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How to Follow up When Someone Mentions Your Brand on Twitter

February 21, 2012  
To illustrate the right way—and wrong way—to interact with potential customers who mention your brand on Twitter, Joe Rawlinson recounts what happened when he tweeted from a conference. "During the course of the day, I mentioned several products that the speakers were discussing," he writes. "I had no experience with these products nor did I necessarily need their services at the time."

Salespeople from one of the companies he mentioned chose to respond—but not through Twitter. Instead, they foraged for Rawlinson's other contact information, emailed him at personal and business addresses, and followed up with a phone call to his office. This aggressive follow-up would have overwhelmed Rawlinson even if he'd announced he wanted to buy the product—but as someone who had merely mentioned it in a reportorial capacity, he was "completely turned off."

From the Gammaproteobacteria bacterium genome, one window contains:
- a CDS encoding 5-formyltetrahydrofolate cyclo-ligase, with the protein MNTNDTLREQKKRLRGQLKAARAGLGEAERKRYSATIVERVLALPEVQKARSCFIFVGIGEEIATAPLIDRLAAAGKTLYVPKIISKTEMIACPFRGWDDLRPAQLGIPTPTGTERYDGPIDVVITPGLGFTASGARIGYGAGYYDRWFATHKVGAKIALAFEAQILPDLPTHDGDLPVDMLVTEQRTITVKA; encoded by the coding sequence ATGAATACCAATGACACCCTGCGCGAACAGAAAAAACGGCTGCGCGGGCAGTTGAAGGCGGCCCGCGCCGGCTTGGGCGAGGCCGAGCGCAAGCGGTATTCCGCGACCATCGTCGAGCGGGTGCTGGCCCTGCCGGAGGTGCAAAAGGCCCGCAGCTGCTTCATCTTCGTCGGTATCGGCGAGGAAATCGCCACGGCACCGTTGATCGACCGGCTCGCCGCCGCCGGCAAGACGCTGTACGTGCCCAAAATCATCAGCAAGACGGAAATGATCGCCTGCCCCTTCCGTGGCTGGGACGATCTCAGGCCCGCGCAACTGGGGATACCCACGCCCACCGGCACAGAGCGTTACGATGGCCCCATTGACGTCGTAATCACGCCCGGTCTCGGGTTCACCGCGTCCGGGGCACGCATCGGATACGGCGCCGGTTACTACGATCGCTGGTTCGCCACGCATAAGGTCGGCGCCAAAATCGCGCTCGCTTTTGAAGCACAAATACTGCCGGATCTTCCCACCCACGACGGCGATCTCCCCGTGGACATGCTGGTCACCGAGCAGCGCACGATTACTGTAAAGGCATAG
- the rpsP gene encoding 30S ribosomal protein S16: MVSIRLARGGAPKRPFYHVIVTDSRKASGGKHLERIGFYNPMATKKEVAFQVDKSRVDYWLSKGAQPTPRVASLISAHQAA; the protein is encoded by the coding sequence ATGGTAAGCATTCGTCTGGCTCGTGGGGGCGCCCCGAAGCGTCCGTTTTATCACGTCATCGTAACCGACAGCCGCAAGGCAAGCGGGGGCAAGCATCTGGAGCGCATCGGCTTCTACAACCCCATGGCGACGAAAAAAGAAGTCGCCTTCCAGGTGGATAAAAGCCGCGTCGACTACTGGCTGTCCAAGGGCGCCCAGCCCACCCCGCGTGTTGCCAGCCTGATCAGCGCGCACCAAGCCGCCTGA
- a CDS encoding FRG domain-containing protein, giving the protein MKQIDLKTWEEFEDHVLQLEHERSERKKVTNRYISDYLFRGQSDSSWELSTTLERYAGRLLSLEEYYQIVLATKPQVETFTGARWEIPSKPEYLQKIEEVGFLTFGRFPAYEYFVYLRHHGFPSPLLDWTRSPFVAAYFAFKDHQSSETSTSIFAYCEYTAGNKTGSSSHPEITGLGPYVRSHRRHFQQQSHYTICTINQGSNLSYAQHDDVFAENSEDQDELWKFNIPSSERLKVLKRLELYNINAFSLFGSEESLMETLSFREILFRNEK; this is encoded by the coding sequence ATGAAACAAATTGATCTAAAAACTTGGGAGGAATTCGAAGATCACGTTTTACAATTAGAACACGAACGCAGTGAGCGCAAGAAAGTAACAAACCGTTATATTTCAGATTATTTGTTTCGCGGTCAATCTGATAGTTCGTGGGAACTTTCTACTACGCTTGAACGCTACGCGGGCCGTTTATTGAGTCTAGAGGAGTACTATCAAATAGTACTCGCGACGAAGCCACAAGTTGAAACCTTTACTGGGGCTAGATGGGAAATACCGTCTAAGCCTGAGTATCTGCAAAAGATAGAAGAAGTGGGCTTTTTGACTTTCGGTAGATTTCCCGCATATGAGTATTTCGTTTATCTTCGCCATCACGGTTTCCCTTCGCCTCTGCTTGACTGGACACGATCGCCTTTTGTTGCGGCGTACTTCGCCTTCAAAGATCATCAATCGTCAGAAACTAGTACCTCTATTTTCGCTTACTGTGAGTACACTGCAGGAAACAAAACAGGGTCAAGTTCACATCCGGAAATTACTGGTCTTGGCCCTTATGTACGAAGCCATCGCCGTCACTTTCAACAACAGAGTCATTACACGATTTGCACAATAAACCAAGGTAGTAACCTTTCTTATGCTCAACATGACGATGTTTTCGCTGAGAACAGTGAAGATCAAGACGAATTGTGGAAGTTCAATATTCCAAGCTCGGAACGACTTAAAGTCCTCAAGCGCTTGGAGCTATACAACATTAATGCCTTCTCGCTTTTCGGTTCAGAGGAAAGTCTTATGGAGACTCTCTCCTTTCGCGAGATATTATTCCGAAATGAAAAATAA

Another company about which he tweeted—ClueApp.com—responded with a friendly tweet: "hey! Thanks for sharing for sharing Clue with your followers. Have you had a chance to create your own Memory test?" Rawlinson appreciated the engagement, and a brief discussion ensued:

  • @joerawlinson: not yet, but since I keep hearing about your service it is on my list to try.
  • @ClueApp: sweet! Tweet it here when you do, and we'll take the test too. :)

It was a far more pleasant experience for Rawlinson. "No intrusive prying into all my Internet footprints to track me down and thrust a sales person upon me," he notes.


The Po!nt: You will probably unnerve potential customers if you reply to their tweet anywhere but Twitter.

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Comments

  • by blinkJar media Tue Feb 21, 2012 via iphone

    One would think this would be common sense. However, I understand not everyone uses the same principles. Lurking or stalking for sales purposes can be quite counter-productive.

  • by Davo Wed Feb 22, 2012 via web

    Is it appropriate to respond to someone (via twitter) if they have tweeted a negative comment about a competitor?
    "Heard you've had some difficulty with xxxx. It might be worth checking us out"

  • by Tamay Thu Feb 23, 2012 via mobile

    I think it depends on if your product addresses an exact need that was missing from the other company. Though it still can be a little stalkerish.

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